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I've got a repo that I'm working with that has no other hooks of any kind. Today, after an embarrassment of having a console.log getting up to dev multiple times, I put in the following pre-commit hook:

#!/bin/sh

count=`git diff | grep -i 'console\.' | wc -l | awk '{print $1}'`
if [[ "$count" -ge 1 ]]; then
echo " remove any console statements in javascript sources"
  exit 1
fi

The script in itself works fine, and git fires it as long as I use 'git commit filename'. It doesn't fire if I add a file via 'git add', or if I do 'git commit -a' (which I assume simply adds all of the modified files and then runs the commit). Why is this happening? I'm no git master, and I've done some hunting on Google, but haven't come up with anything concrete.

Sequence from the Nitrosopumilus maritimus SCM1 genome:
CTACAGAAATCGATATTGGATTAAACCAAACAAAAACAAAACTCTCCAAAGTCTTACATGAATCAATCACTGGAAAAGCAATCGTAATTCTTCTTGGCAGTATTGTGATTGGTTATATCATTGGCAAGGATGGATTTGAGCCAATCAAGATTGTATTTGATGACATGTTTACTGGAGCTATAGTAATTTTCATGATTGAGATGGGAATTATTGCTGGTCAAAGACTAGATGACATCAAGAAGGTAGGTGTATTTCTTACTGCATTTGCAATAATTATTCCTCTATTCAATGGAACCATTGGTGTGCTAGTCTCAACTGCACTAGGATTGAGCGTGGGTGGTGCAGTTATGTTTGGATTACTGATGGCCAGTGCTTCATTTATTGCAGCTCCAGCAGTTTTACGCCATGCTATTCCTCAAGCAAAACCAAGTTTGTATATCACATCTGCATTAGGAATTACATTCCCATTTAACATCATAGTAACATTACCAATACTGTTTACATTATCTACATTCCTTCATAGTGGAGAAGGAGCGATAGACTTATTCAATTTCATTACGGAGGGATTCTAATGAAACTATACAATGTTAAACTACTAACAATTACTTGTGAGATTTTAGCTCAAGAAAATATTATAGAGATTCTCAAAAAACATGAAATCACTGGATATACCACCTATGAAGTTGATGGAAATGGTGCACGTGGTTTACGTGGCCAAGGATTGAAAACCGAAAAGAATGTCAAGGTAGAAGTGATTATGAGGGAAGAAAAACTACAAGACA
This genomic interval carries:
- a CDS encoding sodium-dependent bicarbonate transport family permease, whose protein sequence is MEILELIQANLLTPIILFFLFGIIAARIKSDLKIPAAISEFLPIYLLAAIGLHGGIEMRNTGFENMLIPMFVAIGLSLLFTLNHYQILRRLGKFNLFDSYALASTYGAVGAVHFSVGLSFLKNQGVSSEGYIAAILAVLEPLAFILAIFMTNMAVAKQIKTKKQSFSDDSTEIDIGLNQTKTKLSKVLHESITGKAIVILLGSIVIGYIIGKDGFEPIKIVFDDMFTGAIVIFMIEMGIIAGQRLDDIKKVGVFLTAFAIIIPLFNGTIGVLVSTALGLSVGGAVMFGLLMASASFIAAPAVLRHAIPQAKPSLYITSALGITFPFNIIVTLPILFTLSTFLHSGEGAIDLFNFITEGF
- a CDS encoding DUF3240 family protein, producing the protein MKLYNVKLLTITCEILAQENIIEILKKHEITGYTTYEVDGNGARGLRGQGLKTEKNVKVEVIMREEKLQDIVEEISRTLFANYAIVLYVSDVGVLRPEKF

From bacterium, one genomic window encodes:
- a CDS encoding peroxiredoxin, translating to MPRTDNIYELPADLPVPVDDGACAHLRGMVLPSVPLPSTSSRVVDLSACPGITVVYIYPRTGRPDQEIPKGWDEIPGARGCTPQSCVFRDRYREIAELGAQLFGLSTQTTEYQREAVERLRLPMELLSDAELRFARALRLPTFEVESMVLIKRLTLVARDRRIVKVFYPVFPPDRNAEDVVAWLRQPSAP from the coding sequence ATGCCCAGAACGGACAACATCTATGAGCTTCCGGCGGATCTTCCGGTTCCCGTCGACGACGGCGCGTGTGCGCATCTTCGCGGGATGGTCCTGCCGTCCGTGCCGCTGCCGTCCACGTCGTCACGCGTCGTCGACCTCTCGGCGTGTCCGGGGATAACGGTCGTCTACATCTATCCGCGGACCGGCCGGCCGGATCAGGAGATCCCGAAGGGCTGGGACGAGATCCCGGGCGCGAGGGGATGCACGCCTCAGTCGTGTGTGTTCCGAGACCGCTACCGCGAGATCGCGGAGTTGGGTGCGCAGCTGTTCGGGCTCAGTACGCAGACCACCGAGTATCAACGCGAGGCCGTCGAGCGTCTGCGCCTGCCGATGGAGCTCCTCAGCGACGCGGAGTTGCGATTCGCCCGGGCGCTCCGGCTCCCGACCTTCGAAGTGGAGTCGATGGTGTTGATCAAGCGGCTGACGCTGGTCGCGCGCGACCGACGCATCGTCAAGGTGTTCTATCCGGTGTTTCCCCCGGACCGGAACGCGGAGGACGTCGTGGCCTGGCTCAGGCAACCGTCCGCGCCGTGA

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1 Answer 1

up vote 1 down vote accepted

The pre-commit hook is fired / executed every time you do a commit on your repo. It has nothing to do with how your file is added to the index. I think you are confusing between firing and the script doing what you want. Add an echo outside conditionals to see if the script is being triggered at all times.

I haven't tried the script that you have posted, but I believe the problem could be in the git diff - it should be git diff --cached

Update:

I have confirmed that you have to use --cached.

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That was it. Perhaps I just started programming too early in the morning ;) –  Stephen Sep 16 '11 at 15:41

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